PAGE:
We asked Karla Ortiz - one of our amazing Pro Ambassadors - about the importance of drawing from life. Here's a little about Karla and some of her insights.
Karla is a highly versatile, award winning artist who has worked on a wide variety of awesome projects.
As a concept artist with over 10 years of professional experience, she's worked for Paragon Studios/NcSoft, Ubisoft, Kabam, Industrial Light & Magic (ILM), Marvel Film Studios and Universal Studios.
Karla most recently contributed important designs to the huge Marvel blockbuster Black Panther feature film which is in cinemas right now! You'll see some awesome work she did for the movie on her Instagram.
As an illustrator, she's created work for various high end clients including Wizards of the Coast, Ace Books and Tor Books. Karla has also provided cover work and art for various independent authors and toy makers.
As a fine artist her work has shown in the Studio Gallery SF, Thinkspace Art Gallery, Nucleus Gallery, Spoke Art Gallery, Hashimoto Contemporary and internationally at Galerie Arludik in Paris.
We are honored to have her representing our products.
Karla on 'drawing from life'
Whenever students ask what they should focus on to improve, we hear similar responses: “Anatomy, composition, color, light...“ and rightfully so!
These concepts are so pivotal to artistic development, but, there's one seldom mentioned practice that all artists of all skill ranges should engage in, and that is the constant study from life!
There is no greater teacher than honing your own observations of how the world visually behaves! There is no greater lesson on how light works, than painting outside and noticing the immense differences between morning light and afternoon light.
How on overcast days, light particles bounce around, and that’s why shadows tend to be diffused. How the eye focuses on objects and blurs everything at the peripherals.
While extraordinarily useful tools, you start to understand how a camera's ability to reproduce the world is limited - they flatten space and harden most edges. By creating from life, you begin to internalize vivid color variations that cameras simply cannot capture.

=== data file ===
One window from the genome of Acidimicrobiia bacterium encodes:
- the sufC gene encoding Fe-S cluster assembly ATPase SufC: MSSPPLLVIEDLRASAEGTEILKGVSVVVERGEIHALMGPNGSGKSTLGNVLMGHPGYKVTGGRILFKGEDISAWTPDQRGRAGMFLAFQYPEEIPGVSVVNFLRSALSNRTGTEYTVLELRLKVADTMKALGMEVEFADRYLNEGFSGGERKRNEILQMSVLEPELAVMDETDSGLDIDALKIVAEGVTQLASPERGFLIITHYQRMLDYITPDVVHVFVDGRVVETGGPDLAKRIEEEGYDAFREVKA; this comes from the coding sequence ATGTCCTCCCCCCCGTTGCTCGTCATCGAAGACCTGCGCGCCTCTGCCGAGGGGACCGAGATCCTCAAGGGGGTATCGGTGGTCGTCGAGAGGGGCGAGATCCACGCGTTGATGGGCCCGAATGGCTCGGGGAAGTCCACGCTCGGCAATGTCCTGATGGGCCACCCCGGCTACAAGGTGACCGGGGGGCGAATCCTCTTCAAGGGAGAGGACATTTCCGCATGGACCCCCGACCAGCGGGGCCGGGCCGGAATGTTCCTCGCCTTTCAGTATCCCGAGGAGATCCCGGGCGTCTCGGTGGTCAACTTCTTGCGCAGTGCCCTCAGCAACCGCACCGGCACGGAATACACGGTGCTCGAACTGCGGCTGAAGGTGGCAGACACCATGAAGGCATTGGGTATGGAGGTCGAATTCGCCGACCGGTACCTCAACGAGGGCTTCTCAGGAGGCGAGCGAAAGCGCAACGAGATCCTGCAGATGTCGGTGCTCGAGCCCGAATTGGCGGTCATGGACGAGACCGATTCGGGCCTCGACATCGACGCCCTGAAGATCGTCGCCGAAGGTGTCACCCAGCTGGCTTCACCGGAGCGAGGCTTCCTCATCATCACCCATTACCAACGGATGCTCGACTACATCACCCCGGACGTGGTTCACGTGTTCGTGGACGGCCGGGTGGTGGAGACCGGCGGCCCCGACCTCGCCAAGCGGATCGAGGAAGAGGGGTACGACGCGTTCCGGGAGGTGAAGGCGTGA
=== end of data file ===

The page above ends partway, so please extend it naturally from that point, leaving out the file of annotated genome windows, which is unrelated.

Cameras also cannot capture what you, a living breathing being, feels inside during those special, fleeting moments.
I think it's extremely important to lead a life full of rich and different experiences. You gain ideas and inspiration from this wondrous existence of ours when you meet with friends and have great adventures.
When you go outside and experience the beauty of a city, of a forest, of a mountain. You take all these experiences and bring it into your work. These experiences and how you process them are what makes your art unique and different from every other creative person on the planet.
It is so visually obvious (to me at least) when someone creates art in a vacuum because it’s often devoid of the subtleties that come from observation of life as it happens in real time around you.
I wish to suggest, rather than following the mantra “Shut up and get to work!”, I would say “Live, and then draw intensely!”
You are not some worker-drone that spits out art. You’re a human and an artist.
You have the capacity to learn and be brilliant, all while fully experiencing this short life that inspires us to create.
Studying from life has been a time honored tradition for artists who wish to improve their craft, and for good reason. Those who wish to portray life and nature in a realistic manner need to understand it, learn it and observe it (similar to a scientist!). That’s why it's so important to get out of the confines of your usual workspace and paint what you see!
So grab your art tools and coat, then go outside to learn and create - and once you make something worthy, share it with those around you.